Comment: A taste of the future: 'Disbelief' as snow hits and northern Alberta farmers scramble to save crops worth millions


Mysterious burning hole with flames shooting out of it in Midway, Arkansas baffles geologists

Flames shot out of this hole near Midway, Arkansas
© Jared Chism
Flames shot out of this hole near Midway, Arkansas, early Monday morning. No one yet knows what caused it.
It was an unusual call for the Midway Volunteer Fire Department.

A volleyball-sized hole was burning, with flames shooting out of it off Highway 5 South in Midway.

Fire Chief Don Tucker said, "A fire was burning roughly two feet in diameter, eight feet tall. And it burned for approximately 40 minutes."

The homeowner who lives nearby said he came outside Monday morning to flames shooting from the hole up to the man's nose on this billboard.

Now county leaders are trying to figure out how the phenomenon started.

Baxter County Judge Mickey Pendergrass said, "We don't believe that the devil showed up, or the meteorites landed, or the big booms happened."

But the burning question is what caused the hole and the flames?

Pendergrass said, "We have contacted every utility company that is in the area. And we know for a fact now that they have lost no service they have nothing there. So there's nothing to do with utilities, which would be our first inclination to believe something was there."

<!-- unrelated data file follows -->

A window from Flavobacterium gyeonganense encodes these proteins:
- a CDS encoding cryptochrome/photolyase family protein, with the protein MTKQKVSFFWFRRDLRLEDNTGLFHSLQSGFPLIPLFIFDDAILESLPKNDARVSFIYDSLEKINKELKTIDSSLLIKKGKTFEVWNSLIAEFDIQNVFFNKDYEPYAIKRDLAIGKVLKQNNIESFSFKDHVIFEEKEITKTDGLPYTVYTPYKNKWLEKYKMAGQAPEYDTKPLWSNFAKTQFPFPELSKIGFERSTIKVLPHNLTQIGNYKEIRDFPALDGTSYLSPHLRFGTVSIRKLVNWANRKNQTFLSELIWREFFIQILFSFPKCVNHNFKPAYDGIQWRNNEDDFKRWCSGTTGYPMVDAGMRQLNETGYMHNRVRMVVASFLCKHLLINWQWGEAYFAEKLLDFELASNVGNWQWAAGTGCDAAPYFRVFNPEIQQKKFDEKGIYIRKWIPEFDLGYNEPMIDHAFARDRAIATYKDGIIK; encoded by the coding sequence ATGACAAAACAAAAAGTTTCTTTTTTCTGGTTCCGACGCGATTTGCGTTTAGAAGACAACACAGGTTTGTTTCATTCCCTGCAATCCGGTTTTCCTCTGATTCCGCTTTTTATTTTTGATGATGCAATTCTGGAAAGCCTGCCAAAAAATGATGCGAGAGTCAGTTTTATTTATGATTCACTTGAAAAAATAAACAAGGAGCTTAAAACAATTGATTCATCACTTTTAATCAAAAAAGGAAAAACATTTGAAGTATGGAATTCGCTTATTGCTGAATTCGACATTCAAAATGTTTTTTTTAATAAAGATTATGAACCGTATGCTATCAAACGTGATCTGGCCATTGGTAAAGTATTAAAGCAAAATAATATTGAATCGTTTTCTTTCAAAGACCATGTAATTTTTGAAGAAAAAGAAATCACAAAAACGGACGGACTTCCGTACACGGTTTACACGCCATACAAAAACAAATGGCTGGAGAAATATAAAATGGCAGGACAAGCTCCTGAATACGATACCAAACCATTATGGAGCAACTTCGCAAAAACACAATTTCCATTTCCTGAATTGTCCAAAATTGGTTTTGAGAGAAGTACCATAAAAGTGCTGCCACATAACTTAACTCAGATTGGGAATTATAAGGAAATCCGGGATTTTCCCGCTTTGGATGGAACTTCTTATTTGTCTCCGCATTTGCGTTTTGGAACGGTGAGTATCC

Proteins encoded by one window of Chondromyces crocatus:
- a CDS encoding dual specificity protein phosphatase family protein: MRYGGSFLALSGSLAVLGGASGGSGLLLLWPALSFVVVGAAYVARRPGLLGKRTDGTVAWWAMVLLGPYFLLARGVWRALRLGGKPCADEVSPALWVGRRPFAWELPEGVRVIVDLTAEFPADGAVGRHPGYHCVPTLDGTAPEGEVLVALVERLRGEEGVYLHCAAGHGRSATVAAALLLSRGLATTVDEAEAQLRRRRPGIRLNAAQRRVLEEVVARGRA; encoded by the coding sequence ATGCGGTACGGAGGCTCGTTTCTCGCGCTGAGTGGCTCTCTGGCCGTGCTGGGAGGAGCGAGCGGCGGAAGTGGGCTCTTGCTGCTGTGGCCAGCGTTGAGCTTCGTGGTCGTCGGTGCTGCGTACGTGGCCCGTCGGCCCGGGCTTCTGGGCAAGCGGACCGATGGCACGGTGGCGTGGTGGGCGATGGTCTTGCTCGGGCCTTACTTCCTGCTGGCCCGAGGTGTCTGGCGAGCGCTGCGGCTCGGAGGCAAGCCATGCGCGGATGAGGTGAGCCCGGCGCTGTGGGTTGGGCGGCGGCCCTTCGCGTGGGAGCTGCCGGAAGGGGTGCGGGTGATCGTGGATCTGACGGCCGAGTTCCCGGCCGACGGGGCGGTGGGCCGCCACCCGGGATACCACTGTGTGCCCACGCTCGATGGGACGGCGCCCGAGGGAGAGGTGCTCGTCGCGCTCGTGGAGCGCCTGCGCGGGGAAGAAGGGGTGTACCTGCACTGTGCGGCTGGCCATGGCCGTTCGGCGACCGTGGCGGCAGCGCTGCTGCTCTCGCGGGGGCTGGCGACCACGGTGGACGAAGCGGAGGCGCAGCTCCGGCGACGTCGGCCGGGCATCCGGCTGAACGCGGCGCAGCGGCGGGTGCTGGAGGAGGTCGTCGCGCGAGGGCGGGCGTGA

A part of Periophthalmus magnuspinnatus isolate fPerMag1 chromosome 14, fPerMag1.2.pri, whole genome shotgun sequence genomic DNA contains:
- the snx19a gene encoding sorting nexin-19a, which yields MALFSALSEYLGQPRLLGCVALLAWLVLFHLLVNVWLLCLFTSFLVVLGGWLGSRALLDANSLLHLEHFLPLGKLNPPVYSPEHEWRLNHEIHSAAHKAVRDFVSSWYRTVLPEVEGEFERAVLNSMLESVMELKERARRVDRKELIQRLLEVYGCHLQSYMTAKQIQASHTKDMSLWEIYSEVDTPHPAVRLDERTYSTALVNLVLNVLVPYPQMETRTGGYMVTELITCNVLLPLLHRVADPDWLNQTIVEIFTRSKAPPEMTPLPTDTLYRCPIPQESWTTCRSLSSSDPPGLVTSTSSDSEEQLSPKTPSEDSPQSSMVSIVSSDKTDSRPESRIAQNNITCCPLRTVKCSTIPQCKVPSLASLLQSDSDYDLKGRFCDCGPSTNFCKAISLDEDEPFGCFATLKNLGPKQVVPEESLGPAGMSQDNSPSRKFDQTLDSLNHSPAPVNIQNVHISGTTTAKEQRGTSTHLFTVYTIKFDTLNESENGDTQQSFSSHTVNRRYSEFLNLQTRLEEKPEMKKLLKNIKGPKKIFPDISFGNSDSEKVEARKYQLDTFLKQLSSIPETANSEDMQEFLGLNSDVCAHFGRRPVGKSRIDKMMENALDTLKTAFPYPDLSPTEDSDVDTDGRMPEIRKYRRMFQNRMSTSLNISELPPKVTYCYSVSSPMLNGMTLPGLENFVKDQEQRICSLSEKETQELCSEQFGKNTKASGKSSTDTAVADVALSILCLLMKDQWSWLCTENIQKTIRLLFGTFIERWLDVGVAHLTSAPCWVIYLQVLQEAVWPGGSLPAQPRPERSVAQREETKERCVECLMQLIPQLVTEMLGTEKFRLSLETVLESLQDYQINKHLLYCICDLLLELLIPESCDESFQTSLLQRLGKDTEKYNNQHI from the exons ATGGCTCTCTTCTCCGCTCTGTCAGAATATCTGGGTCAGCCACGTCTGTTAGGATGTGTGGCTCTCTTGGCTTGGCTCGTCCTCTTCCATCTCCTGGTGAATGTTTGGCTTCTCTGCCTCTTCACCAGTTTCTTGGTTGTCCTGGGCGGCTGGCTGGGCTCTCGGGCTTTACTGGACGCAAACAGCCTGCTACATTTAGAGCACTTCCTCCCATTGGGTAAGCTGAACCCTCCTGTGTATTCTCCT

No one knows where the hole ends.

Comment: Jim Sierzchula, Baxter County's emergency management coordinator and the fire chief for Grover township, said he thinks methane may have been the fuel, but he doesn't know what sparked the ignition.

"The thing is it was a clean burn," Siezchula said. "It was a very low-hydrocarbon fuel, let's put it that way. It really wasn't getting the right amount of oxygen because the burn was orange instead of blue."

Here's a small sample we've collected at sott.net of other recent natural outgassing related events: It is likely that outgassing of methane, hydrogen sulfide (and other natural gases) is coming up from deep below the earth's surface. See also:

SOTT Exclusive: The growing threat of underground fires and explosions

Microscope 2

Mysterious microbes turning the world's ice pink

polar pink ice
© Liane G. Benning, GFZ
Hidden microbes turn the ice pink around the world.
Algae are currently turning parts of the Greenland ice sheet pinkish-red and contribute more than a little to the melting of one of the biggest frozen bodies of water in the world. The discolored snow isn't just an Arctic phenomenon. It's actually a global occurrence.

In order for them to form visible blooms and increase the melting of the snow and ice, they just need the right conditions, which at a minimum involve basic nutrients and melting. Right now, the availability of liquid water from snow and ice becomes higher, favoring the growth of snow and ice algae.

This is an increasing problem in the Arctic, Alpine, and Himalayan glaciers. Blooms of red snow and brown ice are turning up in Antarctica, too.

Comment: What is changing in our environment to cause this sudden increase in algae blooms? Also check out SOTTs monthly documentary: SOTT Earth Changes Summary - August 2018: Extreme Weather, Planetary Upheaval, Meteor Fireballs